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Stolen IDs Go For Cheap In The Internet’s Underworld

You’re cheap, let’s face it.

Or, rather, your stolen identity is cheap.

CNET reported Wednesday (Sept. 23) that amid all the headlines that cross various media on a seemingly daily basis about data breaches and identity theft (and even international relations), the price tag attached to that ill-gotten bounty is surprisingly low. A new report by Trend Micro, titled “Understanding Data Breaches,” examining the who, what, how and when of data theft – and where that data goes after the fact — found a number of overarching themes.

With aid from the Privacy Rights Clearinghouse Data Breaches database, the security firm discovered that malware or hacking was part of only 25 percent of total data breaches dating back from 2005 to April 2015. Most commonly, corporate insiders, device theft and use of skimming technology were among the top drivers of data loss. Payment service providers are proving to be increasingly favored targets among cyberthieves, with a jump in card-related data breaches of as high as 169 percent over the past five years — a feat made possible by card-skimming at terminals or ATMs and even keyloggers at cash registers. Favorite industry for data theft? It’s health care, with government, retail and education following it. And, of course, everyone expects cyberattacks to increase.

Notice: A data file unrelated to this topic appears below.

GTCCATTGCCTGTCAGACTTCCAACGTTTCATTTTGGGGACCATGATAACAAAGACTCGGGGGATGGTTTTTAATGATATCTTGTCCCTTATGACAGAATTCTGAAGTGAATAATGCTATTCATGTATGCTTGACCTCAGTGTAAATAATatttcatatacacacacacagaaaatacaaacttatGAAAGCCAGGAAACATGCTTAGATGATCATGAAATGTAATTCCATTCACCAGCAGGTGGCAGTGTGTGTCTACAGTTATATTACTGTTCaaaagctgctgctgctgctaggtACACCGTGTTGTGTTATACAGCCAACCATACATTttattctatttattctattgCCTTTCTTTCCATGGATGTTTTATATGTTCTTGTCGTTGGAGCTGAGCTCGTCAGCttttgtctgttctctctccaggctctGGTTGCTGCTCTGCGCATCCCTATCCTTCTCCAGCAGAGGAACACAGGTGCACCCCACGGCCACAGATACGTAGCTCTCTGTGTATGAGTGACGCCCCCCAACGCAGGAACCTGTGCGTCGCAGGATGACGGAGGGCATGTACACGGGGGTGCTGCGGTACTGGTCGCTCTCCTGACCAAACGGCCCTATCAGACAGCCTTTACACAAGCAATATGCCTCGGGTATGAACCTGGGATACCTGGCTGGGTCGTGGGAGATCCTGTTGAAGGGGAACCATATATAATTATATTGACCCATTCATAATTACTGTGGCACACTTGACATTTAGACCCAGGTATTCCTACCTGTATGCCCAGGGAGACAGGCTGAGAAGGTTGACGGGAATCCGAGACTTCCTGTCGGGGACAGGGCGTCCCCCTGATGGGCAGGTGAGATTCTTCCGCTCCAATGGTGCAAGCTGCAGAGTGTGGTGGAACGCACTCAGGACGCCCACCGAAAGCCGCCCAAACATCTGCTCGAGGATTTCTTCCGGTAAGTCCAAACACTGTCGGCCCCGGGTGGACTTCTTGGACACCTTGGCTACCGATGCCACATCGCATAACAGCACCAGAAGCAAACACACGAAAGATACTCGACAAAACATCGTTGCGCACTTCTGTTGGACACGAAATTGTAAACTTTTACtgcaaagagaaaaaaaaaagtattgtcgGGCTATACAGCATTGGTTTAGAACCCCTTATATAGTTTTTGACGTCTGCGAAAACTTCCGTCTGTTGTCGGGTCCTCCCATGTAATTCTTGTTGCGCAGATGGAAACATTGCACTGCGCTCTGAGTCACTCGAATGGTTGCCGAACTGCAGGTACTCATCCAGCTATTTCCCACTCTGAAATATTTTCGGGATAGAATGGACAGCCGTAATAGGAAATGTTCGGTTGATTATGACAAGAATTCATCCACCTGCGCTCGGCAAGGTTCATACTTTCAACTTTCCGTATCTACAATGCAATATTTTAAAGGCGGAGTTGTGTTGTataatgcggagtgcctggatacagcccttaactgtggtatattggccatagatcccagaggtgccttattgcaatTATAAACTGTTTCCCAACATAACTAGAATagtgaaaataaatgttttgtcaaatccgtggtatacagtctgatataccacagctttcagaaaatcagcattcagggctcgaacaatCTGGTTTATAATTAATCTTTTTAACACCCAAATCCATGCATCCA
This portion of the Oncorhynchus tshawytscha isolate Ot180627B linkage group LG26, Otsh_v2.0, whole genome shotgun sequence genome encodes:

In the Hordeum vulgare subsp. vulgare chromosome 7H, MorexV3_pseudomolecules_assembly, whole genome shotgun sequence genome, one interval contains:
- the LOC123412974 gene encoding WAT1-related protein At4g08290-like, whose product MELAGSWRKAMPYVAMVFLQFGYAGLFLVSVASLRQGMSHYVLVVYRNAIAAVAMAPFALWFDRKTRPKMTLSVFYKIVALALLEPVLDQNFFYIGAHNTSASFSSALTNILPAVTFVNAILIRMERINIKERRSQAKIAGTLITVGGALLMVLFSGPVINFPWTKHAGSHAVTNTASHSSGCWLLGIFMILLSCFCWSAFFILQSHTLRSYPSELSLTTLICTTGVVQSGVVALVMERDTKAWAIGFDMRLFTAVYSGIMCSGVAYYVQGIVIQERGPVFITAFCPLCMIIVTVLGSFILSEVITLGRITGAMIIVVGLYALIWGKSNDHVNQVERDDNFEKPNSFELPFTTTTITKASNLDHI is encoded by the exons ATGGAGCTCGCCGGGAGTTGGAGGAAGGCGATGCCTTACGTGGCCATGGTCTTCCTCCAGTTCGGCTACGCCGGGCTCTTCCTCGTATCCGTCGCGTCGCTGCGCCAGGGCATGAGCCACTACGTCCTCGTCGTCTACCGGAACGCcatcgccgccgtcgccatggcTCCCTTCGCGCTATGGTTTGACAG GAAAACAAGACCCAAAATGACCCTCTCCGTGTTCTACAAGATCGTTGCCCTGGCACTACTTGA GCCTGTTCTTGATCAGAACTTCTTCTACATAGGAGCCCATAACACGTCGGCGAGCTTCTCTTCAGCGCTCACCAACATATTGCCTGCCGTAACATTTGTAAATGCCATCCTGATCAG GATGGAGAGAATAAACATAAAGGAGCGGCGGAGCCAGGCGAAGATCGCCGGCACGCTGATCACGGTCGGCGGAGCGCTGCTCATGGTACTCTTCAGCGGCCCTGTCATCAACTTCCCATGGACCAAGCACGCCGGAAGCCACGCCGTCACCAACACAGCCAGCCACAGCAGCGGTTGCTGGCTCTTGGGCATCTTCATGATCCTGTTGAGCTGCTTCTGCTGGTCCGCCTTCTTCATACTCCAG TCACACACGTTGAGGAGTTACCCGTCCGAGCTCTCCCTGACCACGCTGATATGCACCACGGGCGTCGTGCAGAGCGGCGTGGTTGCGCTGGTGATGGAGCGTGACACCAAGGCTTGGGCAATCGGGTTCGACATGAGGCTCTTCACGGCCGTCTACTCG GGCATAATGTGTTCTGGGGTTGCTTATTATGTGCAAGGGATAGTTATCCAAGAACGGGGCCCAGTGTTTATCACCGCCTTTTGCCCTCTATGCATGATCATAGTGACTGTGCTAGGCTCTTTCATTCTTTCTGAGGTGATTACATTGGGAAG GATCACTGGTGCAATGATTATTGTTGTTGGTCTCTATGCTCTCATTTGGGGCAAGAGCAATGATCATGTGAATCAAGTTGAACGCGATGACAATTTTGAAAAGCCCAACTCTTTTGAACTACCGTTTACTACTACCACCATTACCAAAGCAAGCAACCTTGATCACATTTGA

Trend Micro found that personally identifiable information, or PII, remains the favorite type of data to take, ahead of financial data. Within the Internet’s Dark Web, PayPal and Uber accounts, and even gaming accounts, are tools for trade, sale and financial gain. As the study found, U.S. mobile operator accounts can change hands for a $14 price tag, with other accounts ranging across eBay, PayPal and others going for $300 a pop, and Uber is getting a lot of play as a means for the proverbial free ride. Bank accounts also fetch a few hundred dollars each, with the price tied to the balance in the accounts.

In discussion of the economics of the Dark Web, bulk-buying lowers price, and this indicates large-scale data theft. Cards that have not been originated in the U.S. grab higher prices than those that are from here.

Drilling down to PII, sales per line grab a paltry $1, and each line sports a name, address, Social Security number and other data. The going rate used to be $4 per line, but so much data has flooded the black market that the laws of supply and demand have kicked in. Full credit reports carry a steeper price tag at $25 each.

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